“We still don’t have a clear understanding of the actual disease burden in India”

June 11, 2019 0 By FM

Vijay Chandru, Co-Founder and Director, Strand Life Sciences, and INAE Distinguished Technologist at Indian Institute of Science, is an academic turned entrepreneur. He got his PhD in mathematics of decision sciences at MIT in 1982. He taught and conducted research in computational mathematics of optimization, geometry, logic and biology at Purdue University (1982-1993) and the Indian Institute of Science (1992-2005). The vision that drove him to entrepreneurship was to create successful, world-class, technology innovation companies out of India. In 1998, he joined hands with kindred spirits to create the Simputer (a handheld computer). He also co-founded PicoPeta Simputers, which commercialized the Simputer to create the Amida Simputer. Strand Life Sciences started out as an exciting life science informatics company based in Bangalore, India. Strand, which has captured around 30% of the global market for analytics software in research biology for the various “omics” – genomics, proteomics, metabolomics, etc., is a global, personalized medicine company that uses clinical genomics for oncology and inherited disorders. He also helped create non-profit agencies that work for neglected disease communities. In an exclusive interview with Editor CH Unnikrishnan, Chandru, who is pursuing the vision of affordable precision medicine, says that India needs to do a lot more to have clarity on its actual disease burden, especially rare and undiagnosed diseases. Edited excerpts:


India is one of the large geographies where the burden of rare and undiagnosed diseases, mainly linked to genetic disorders, is high with a prevalence of around 70 million. But the country still doesn’t have accurate data or a registry to formulate appropriate policies or a budget to take care of the patients. Why?

We still don’t have a clear understanding of the actual disease burden in the country, especially in case of the rare and undiagnosed diseases linked to genetic causes. I think the challenge here is that there has been no systematic surveying. As per information from government agencies, at least all the diseases that have been given the disability status will show up in census data by the 2020-21 survey, which will start giving us some clue. With this, at least major disabilities like hemophilia, thalassemia, sickle cell anaemia, muscular dystrophy, multiple sclerosis and perhaps a few more will be captured and those numbers will be known with better accuracy. Secondly, there is also a hope that because there are a lot of patient communities, awareness activities, camps, etc. happening now, that will help slowly build the data, as these platforms will be able to provide useful information and numbers.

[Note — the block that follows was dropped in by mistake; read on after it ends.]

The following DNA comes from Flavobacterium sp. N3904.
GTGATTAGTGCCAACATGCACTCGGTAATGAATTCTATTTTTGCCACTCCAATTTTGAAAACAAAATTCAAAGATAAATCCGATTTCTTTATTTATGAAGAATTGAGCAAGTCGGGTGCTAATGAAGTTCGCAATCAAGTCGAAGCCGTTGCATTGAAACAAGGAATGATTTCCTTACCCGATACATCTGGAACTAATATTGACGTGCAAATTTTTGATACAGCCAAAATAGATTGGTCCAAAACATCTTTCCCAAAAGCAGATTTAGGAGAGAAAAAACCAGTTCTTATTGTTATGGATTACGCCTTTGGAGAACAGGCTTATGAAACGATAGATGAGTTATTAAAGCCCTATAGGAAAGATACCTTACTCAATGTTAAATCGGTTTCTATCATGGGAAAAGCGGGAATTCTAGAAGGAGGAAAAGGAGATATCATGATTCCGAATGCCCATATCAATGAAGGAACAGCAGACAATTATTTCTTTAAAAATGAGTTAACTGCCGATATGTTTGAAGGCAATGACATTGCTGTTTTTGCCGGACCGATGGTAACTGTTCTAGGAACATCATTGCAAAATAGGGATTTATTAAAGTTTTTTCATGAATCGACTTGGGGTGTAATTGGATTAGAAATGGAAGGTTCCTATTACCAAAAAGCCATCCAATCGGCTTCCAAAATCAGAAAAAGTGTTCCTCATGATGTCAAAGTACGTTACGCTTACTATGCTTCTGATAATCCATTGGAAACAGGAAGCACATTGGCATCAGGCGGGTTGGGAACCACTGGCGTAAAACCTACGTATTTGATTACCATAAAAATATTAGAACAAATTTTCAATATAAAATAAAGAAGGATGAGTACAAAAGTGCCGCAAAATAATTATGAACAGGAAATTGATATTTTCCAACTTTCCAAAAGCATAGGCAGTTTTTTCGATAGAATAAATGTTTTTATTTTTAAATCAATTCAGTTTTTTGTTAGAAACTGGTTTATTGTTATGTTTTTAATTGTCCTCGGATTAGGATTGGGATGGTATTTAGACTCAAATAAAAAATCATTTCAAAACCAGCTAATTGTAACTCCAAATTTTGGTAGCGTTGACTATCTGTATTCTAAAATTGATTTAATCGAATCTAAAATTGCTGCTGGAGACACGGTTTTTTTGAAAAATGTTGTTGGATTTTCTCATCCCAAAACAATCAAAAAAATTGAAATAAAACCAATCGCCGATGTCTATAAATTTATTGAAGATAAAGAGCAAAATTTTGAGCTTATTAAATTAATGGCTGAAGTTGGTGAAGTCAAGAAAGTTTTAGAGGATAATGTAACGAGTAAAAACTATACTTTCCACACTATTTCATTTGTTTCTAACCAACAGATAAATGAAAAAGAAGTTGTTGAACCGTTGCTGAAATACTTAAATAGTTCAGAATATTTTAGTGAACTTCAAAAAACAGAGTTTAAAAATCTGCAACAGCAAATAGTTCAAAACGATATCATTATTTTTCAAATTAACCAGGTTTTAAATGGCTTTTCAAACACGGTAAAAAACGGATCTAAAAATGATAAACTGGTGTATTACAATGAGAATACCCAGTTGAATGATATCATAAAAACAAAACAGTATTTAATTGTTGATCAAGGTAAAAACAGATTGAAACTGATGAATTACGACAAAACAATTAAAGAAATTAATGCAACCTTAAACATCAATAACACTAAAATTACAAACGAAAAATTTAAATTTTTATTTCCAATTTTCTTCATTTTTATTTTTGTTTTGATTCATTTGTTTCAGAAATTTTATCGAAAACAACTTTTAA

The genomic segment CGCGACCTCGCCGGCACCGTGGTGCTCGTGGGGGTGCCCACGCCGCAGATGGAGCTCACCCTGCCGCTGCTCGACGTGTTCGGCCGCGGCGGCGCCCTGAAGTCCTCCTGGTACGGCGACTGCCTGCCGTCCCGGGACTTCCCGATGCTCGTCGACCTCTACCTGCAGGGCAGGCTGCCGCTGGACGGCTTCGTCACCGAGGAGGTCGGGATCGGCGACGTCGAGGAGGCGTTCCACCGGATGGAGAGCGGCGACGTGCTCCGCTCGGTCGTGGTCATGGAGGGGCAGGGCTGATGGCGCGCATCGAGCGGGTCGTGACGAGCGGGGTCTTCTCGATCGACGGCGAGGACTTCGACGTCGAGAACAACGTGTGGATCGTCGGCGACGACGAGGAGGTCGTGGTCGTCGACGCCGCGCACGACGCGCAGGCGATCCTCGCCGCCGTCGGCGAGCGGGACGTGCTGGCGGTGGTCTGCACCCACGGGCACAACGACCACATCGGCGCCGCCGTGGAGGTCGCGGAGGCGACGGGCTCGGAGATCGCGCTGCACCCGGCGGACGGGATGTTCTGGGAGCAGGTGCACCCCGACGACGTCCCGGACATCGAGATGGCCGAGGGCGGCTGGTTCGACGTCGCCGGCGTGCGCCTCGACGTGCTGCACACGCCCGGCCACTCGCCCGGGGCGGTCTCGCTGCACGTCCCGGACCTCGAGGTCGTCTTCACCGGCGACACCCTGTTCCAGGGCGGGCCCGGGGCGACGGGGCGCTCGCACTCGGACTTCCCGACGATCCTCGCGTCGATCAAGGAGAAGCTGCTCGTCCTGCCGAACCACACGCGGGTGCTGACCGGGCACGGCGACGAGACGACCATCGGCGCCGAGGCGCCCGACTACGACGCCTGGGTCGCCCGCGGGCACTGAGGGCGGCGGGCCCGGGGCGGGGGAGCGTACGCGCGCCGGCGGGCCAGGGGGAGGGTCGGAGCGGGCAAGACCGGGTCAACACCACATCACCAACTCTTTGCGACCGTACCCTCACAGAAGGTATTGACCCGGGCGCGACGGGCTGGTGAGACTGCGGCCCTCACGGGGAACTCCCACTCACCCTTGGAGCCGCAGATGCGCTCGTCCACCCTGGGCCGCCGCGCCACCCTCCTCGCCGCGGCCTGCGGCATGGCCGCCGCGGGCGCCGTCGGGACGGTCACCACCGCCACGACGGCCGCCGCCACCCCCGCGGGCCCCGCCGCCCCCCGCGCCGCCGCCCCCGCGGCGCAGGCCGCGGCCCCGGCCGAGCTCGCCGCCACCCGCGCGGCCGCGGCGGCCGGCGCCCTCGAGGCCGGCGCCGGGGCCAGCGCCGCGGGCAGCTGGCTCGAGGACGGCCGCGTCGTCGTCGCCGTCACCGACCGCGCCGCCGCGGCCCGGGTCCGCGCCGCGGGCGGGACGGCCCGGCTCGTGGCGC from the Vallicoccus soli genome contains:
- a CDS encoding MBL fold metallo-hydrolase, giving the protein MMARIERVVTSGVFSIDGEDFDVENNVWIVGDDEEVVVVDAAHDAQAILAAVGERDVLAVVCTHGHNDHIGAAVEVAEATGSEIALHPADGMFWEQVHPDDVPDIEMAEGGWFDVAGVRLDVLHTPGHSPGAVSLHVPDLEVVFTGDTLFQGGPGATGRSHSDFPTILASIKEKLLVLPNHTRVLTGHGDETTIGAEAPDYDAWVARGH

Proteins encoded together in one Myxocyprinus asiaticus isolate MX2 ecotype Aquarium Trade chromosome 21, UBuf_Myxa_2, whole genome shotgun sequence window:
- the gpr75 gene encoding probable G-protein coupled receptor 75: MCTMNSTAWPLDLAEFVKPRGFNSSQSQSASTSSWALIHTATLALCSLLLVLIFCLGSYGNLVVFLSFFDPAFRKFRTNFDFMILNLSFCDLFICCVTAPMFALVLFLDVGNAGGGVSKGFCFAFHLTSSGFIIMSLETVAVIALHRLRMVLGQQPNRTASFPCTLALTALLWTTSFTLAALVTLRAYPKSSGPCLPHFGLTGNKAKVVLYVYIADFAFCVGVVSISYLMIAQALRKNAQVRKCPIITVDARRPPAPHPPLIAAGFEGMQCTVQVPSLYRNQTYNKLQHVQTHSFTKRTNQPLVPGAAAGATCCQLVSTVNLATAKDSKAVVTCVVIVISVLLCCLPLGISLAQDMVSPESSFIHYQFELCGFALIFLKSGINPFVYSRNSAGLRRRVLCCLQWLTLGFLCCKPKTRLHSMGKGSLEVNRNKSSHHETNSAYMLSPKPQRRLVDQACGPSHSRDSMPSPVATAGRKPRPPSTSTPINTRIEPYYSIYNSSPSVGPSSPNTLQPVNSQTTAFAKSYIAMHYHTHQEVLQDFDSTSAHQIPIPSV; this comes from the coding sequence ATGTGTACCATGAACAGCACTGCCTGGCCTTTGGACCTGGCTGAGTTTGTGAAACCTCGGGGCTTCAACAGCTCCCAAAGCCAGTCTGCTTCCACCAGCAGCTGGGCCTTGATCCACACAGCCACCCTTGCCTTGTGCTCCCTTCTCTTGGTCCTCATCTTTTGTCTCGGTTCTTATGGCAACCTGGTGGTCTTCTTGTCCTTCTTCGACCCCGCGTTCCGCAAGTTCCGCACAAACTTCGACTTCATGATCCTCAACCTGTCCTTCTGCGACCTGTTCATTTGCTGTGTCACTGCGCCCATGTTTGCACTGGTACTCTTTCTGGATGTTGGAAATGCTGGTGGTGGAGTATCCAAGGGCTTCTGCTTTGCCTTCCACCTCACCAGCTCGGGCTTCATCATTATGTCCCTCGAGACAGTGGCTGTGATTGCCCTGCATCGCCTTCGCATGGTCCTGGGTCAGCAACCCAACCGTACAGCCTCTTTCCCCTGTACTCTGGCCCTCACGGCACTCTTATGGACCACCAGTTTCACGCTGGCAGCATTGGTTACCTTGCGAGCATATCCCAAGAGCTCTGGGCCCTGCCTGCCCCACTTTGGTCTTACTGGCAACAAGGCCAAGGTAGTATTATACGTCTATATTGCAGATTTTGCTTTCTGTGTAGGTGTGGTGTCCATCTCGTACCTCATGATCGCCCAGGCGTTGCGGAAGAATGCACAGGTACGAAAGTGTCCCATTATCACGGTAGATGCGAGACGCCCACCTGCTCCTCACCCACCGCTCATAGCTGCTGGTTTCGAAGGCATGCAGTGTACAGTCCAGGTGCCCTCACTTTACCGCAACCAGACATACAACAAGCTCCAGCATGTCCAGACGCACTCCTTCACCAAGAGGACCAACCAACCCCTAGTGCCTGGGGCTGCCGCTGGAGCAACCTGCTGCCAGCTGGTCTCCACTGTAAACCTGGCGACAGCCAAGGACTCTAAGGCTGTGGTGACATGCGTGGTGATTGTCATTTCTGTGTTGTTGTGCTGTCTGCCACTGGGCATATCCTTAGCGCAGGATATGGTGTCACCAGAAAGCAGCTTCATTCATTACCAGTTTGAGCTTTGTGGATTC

ICMR has announced that it will build a registry of rare diseases in India. We will have to wait and see how successful that effort will be. Though the apex medical research body was claimingly successful in building India’s cancer registry, the numbers still do not seem very accurate. While the cancer registry shows about 1.3 million new cases per year, there seems to be something wrong with this number. For instance, China, which has almost the same level of disease burden as India, had recently declared its data of new cancer patients as 4.1 million per year. So, apparently, the data claimed by the Indian registry has probably underestimated the prevalence. ICMR is using some kind of sampling technique and then extrapolating it. But for some reason, this number seems conservative, I feel.

On rare diseases, it’s true that some pharma companies have somewhat better-estimated data since they have information that is collected from doctors or directly from the market. But when you ask these companies about lysosomal storage disorders, they estimate it as a few hundreds. Similarly, many haematologists estimate thalassemia cases at 1 to 1.5 lakh patients. So, where is this number of 70 million patients of rare diseases that are projected at every forum coming from, I often wonder. China has published that their population with rare diseases as 20 million. I agree that India has more consanguineous marriage within the same community, among other factors, that cause genetic disorders. But still, such a huge difference! So, we don’t know what the numbers are. But I feel there is plenty of work to be done to have a clarity on the actual disease burden. These numbers are important to formulate our priorities, where funds should be given and what sort of facilities have to be created, among others.